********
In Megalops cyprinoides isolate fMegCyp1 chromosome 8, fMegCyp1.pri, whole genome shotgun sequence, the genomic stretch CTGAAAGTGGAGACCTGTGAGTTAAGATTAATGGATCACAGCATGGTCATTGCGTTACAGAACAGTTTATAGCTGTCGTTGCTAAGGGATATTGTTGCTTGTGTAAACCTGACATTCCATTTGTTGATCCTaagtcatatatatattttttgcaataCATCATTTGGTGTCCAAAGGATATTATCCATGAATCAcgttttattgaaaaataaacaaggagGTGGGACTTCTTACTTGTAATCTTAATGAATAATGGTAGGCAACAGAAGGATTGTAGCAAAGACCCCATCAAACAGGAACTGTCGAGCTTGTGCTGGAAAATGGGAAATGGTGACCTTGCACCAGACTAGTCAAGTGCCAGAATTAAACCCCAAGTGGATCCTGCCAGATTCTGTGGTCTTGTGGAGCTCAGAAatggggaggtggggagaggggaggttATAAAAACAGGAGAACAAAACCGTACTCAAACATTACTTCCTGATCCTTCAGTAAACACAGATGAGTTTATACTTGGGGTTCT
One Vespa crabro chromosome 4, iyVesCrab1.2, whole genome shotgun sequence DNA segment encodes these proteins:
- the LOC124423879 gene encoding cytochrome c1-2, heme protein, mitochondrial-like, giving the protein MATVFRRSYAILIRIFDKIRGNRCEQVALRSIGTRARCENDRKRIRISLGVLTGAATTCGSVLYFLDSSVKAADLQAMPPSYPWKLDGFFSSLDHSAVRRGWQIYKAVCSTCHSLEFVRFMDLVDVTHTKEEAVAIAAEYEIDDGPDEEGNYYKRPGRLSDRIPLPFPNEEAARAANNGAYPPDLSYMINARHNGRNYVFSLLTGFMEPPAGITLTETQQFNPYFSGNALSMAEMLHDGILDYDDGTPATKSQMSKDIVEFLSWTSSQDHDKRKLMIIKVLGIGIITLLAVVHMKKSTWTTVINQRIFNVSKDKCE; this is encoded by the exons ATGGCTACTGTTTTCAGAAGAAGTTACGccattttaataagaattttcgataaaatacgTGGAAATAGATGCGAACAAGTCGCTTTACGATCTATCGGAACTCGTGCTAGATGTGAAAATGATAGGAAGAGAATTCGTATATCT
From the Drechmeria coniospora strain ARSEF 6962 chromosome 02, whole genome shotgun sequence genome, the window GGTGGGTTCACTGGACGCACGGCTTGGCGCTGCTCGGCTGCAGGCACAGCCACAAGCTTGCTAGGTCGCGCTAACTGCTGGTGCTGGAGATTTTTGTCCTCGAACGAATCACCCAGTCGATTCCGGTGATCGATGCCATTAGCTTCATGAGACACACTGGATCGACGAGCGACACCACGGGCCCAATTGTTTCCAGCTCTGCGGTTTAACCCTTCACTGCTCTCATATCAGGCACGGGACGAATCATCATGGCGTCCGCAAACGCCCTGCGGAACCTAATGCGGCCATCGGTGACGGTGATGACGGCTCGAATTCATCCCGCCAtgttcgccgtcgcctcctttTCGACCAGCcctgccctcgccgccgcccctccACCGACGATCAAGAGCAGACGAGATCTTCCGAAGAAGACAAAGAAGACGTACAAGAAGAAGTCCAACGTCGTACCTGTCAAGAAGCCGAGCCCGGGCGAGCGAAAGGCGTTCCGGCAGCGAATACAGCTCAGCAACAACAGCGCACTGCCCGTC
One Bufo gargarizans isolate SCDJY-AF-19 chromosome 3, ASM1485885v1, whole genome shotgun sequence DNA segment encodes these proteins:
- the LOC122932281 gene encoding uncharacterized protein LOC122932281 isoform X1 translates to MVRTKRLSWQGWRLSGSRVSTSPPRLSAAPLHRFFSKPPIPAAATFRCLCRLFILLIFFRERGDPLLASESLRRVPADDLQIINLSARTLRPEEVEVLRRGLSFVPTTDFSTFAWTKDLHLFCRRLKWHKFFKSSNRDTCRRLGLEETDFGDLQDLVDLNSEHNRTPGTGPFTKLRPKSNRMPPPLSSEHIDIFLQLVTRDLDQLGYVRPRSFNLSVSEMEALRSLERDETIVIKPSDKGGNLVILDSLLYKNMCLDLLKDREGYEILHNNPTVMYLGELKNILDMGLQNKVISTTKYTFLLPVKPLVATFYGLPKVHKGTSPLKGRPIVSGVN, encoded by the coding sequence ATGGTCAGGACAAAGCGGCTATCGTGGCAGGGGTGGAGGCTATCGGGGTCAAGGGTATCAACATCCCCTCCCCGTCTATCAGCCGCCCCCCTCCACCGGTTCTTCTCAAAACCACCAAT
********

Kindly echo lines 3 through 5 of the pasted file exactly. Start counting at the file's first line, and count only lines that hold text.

- the LOC124423879 gene encoding cytochrome c1-2, heme protein, mitochondrial-like, giving the protein MATVFRRSYAILIRIFDKIRGNRCEQVALRSIGTRARCENDRKRIRISLGVLTGAATTCGSVLYFLDSSVKAADLQAMPPSYPWKLDGFFSSLDHSAVRRGWQIYKAVCSTCHSLEFVRFMDLVDVTHTKEEAVAIAAEYEIDDGPDEEGNYYKRPGRLSDRIPLPFPNEEAARAANNGAYPPDLSYMINARHNGRNYVFSLLTGFMEPPAGITLTETQQFNPYFSGNALSMAEMLHDGILDYDDGTPATKSQMSKDIVEFLSWTSSQDHDKRKLMIIKVLGIGIITLLAVVHMKKSTWTTVINQRIFNVSKDKCE; this is encoded by the exons ATGGCTACTGTTTTCAGAAGAAGTTACGccattttaataagaattttcgataaaatacgTGGAAATAGATGCGAACAAGTCGCTTTACGATCTATCGGAACTCGTGCTAGATGTGAAAATGATAGGAAGAGAATTCGTATATCT
From the Drechmeria coniospora strain ARSEF 6962 chromosome 02, whole genome shotgun sequence genome, the window GGTGGGTTCACTGGACGCACGGCTTGGCGCTGCTCGGCTGCAGGCACAGCCACAAGCTTGCTAGGTCGCGCTAACTGCTGGTGCTGGAGATTTTTGTCCTCGAACGAATCACCCAGTCGATTCCGGTGATCGATGCCATTAGCTTCATGAGACACACTGGATCGACGAGCGACACCACGGGCCCAATTGTTTCCAGCTCTGCGGTTTAACCCTTCACTGCTCTCATATCAGGCACGGGACGAATCATCATGGCGTCCGCAAACGCCCTGCGGAACCTAATGCGGCCATCGGTGACGGTGATGACGGCTCGAATTCATCCCGCCAtgttcgccgtcgcctcctttTCGACCAGCcctgccctcgccgccgcccctccACCGACGATCAAGAGCAGACGAGATCTTCCGAAGAAGACAAAGAAGACGTACAAGAAGAAGTCCAACGTCGTACCTGTCAAGAAGCCGAGCCCGGGCGAGCGAAAGGCGTTCCGGCAGCGAATACAGCTCAGCAACAACAGCGCACTGCCCGTC
One Bufo gargarizans isolate SCDJY-AF-19 chromosome 3, ASM1485885v1, whole genome shotgun sequence DNA segment encodes these proteins: